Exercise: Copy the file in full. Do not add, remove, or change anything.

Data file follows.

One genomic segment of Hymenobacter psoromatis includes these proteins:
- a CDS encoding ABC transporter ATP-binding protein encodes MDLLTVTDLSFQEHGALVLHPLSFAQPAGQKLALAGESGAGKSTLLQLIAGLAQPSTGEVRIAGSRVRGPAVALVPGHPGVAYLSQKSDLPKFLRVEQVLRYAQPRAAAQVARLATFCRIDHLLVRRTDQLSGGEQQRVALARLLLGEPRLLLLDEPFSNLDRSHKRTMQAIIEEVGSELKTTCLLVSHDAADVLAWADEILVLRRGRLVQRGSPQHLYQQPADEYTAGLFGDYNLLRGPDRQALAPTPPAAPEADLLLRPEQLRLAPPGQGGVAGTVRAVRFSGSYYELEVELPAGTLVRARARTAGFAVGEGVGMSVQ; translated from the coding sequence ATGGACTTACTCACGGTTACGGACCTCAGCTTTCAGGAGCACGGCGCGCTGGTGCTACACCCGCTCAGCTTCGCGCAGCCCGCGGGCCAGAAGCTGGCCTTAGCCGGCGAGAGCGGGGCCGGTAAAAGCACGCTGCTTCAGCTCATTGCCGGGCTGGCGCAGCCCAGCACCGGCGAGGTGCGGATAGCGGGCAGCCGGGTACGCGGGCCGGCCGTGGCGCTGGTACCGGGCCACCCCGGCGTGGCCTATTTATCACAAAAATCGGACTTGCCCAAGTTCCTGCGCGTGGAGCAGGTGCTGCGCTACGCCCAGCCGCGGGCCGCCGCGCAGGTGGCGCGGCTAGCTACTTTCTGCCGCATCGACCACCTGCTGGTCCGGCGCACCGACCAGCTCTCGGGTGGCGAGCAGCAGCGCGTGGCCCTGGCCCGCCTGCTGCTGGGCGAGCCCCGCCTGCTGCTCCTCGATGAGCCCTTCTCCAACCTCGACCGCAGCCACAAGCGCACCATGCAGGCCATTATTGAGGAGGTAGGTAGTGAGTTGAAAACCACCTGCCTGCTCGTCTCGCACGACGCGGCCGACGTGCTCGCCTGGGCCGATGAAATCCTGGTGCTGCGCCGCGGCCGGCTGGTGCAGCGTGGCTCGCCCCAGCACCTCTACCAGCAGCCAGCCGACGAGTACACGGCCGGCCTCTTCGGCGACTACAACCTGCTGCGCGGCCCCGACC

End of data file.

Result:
One genomic segment of Hymenobacter psoromatis includes these proteins:
- a CDS encoding ABC transporter ATP-binding protein encodes MDLLTVTDLSFQEHGALVLHPLSFAQPAGQKLALAGESGAGKSTLLQLIAGLAQPSTGEVRIAGSRVRGPAVALVPGHPGVAYLSQKSDLPKFLRVEQVLRYAQPRAAAQVARLATFCRIDHLLVRRTDQLSGGEQQRVALARLLLGEPRLLLLDEPFSNLDRSHKRTMQAIIEEVGSELKTTCLLVSHDAADVLAWADEILVLRRGRLVQRGSPQHLYQQPADEYTAGLFGDYNLLRGPDRQALAPTPPAAPEADLLLRPEQLRLAPPGQGGVAGTVRAVRFSGSYYELEVELPAGTLVRARARTAGFAVGEGVGMSVQ; translated from the coding sequence ATGGACTTACTCACGGTTACGGACCTCAGCTTTCAGGAGCACGGCGCGCTGGTGCTACACCCGCTCAGCTTCGCGCAGCCCGCGGGCCAGAAGCTGGCCTTAGCCGGCGAGAGCGGGGCCGGTAAAAGCACGCTGCTTCAGCTCATTGCCGGGCTGGCGCAGCCCAGCACCGGCGAGGTGCGGATAGCGGGCAGCCGGGTACGCGGGCCGGCCGTGGCGCTGGTACCGGGCCACCCCGGCGTGGCCTATTTATCACAAAAATCGGACTTGCCCAAGTTCCTGCGCGTGGAGCAGGTGCTGCGCTACGCCCAGCCGCGGGCCGCCGCGCAGGTGGCGCGGCTAGCTACTTTCTGCCGCATCGACCACCTGCTGGTCCGGCGCACCGACCAGCTCTCGGGTGGCGAGCAGCAGCGCGTGGCCCTGGCCCGCCTGCTGCTGGGCGAGCCCCGCCTGCTGCTCCTCGATGAGCCCTTCTCCAACCTCGACCGCAGCCACAAGCGCACCATGCAGGCCATTATTGAGGAGGTAGGTAGTGAGTTGAAAACCACCTGCCTGCTCGTCTCGCACGACGCGGCCGACGTGCTCGCCTGGGCCGATGAAATCCTGGTGCTGCGCCGCGGCCGGCTGGTGCAGCGTGGCTCGCCCCAGCACCTCTACCAGCAGCCAGCCGACGAGTACACGGCCGGCCTCTTCGGCGACTACAACCTGCTGCGCGGCCCCGACC